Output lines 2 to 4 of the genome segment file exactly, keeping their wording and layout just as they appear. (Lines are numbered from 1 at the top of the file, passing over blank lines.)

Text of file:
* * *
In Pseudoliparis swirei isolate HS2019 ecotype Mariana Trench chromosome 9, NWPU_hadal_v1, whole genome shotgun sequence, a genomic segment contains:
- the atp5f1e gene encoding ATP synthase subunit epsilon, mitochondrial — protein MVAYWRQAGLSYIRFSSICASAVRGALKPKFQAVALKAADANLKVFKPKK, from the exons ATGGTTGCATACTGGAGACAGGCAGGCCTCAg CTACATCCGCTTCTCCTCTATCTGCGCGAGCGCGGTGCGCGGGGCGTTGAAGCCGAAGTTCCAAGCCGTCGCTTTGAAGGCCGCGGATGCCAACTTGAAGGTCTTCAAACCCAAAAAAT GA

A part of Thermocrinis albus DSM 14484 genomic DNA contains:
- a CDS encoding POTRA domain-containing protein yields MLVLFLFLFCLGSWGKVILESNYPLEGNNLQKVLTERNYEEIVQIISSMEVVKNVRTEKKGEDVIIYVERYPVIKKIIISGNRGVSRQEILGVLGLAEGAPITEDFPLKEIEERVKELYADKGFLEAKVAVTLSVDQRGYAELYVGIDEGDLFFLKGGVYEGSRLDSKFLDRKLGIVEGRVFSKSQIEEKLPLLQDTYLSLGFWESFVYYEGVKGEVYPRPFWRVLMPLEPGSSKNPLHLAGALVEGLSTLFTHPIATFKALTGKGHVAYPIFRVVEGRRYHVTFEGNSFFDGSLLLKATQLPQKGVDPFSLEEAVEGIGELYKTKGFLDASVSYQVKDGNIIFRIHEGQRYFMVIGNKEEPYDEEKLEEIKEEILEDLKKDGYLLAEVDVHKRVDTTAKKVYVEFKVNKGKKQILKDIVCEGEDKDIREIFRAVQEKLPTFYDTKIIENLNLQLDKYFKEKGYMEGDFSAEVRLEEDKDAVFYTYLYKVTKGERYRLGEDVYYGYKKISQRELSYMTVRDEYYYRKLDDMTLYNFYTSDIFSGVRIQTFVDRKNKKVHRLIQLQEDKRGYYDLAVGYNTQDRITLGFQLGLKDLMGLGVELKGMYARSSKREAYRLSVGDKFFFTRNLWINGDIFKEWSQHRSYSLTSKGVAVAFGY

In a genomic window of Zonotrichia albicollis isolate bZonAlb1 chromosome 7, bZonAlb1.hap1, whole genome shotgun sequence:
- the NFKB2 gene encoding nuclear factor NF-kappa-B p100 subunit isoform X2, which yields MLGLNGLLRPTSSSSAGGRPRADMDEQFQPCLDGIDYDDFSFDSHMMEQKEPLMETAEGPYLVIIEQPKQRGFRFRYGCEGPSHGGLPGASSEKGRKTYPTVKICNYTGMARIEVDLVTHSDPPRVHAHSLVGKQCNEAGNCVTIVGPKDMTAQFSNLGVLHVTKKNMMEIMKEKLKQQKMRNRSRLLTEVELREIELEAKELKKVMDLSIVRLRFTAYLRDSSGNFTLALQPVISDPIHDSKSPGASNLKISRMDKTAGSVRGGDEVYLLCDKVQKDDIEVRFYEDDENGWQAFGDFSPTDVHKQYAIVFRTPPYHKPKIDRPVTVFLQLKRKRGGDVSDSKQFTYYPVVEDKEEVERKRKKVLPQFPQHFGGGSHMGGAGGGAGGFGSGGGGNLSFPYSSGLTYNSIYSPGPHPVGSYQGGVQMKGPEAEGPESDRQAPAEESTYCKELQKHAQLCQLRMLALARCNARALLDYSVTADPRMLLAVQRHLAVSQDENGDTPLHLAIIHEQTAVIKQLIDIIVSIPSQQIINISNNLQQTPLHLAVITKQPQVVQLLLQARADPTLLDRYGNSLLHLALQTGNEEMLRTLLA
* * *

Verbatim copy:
- the atp5f1e gene encoding ATP synthase subunit epsilon, mitochondrial — protein MVAYWRQAGLSYIRFSSICASAVRGALKPKFQAVALKAADANLKVFKPKK, from the exons ATGGTTGCATACTGGAGACAGGCAGGCCTCAg CTACATCCGCTTCTCCTCTATCTGCGCGAGCGCGGTGCGCGGGGCGTTGAAGCCGAAGTTCCAAGCCGTCGCTTTGAAGGCCGCGGATGCCAACTTGAAGGTCTTCAAACCCAAAAAAT GA

A part of Thermocrinis albus DSM 14484 genomic DNA contains:
- a CDS encoding POTRA domain-containing protein yields MLVLFLFLFCLGSWGKVILESNYPLEGNNLQKVLTERNYEEIVQIISSMEVVKNVRTEKKGEDVIIYVERYPVIKKIIISGNRGVSRQEILGVLGLAEGAPITEDFPLKEIEERVKELYADKGFLEAKVAVTLSVDQRGYAELYVGIDEGDLFFLKGGVYEGSRLDSKFLDRKLGIVEGRVFSKSQIEEKLPLLQDTYLSLGFWESFVYYEGVKGEVYPRPFWRVLMPLEPGSSKNPLHLAGALVEGLSTLFTHPIATFKALTGKGHVAYPIFRVVEGRRYHVTFEGNSFFDGSLLLKATQLPQKGVDPFSLEEAVEGIGELYKTKGFLDASVSYQVKDGNIIFRIHEGQRYFMVIGNKEEPYDEEKLEEIKEEILEDLKKDGYLLAEVDVHKRVDTTAKKVYVEFKVNKGKKQILKDIVCEGEDKDIREIFRAVQEKLPTFYDTKIIENLNLQLDKYFKEKGYMEGDFSAEVRLEEDKDAVFYTYLYKVTKGERYRLGEDVYYGYKKISQRELSYMTVRDEYYYRKLDDMTLYNFYTSDIFSGVRIQTFVDRKNKKVHRLIQLQEDKRGYYDLAVGYNTQDRITLGFQLGLKDLMGLGVELKGMYARSSKREAYRLSVGDKFFFTRNLWINGDIFKEWSQHRSYSLTSKGVAVAFGY